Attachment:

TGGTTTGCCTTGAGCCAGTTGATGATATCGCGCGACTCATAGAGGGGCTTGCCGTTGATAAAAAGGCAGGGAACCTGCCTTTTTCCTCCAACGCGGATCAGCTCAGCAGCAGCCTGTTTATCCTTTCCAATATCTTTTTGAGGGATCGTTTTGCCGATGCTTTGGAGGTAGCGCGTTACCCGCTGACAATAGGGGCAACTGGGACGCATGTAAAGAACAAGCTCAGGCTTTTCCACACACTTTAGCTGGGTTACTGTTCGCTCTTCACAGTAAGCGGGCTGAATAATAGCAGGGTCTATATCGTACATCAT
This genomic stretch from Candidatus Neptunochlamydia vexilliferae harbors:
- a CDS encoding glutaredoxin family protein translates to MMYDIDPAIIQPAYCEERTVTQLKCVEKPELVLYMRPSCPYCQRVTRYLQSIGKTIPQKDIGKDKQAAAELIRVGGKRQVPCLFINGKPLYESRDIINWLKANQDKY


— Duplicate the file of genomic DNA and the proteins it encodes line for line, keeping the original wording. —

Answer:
TGGTTTGCCTTGAGCCAGTTGATGATATCGCGCGACTCATAGAGGGGCTTGCCGTTGATAAAAAGGCAGGGAACCTGCCTTTTTCCTCCAACGCGGATCAGCTCAGCAGCAGCCTGTTTATCCTTTCCAATATCTTTTTGAGGGATCGTTTTGCCGATGCTTTGGAGGTAGCGCGTTACCCGCTGACAATAGGGGCAACTGGGACGCATGTAAAGAACAAGCTCAGGCTTTTCCACACACTTTAGCTGGGTTACTGTTCGCTCTTCACAGTAAGCGGGCTGAATAATAGCAGGGTCTATATCGTACATCAT
This genomic stretch from Candidatus Neptunochlamydia vexilliferae harbors:
- a CDS encoding glutaredoxin family protein translates to MMYDIDPAIIQPAYCEERTVTQLKCVEKPELVLYMRPSCPYCQRVTRYLQSIGKTIPQKDIGKDKQAAAELIRVGGKRQVPCLFINGKPLYESRDIINWLKANQDKY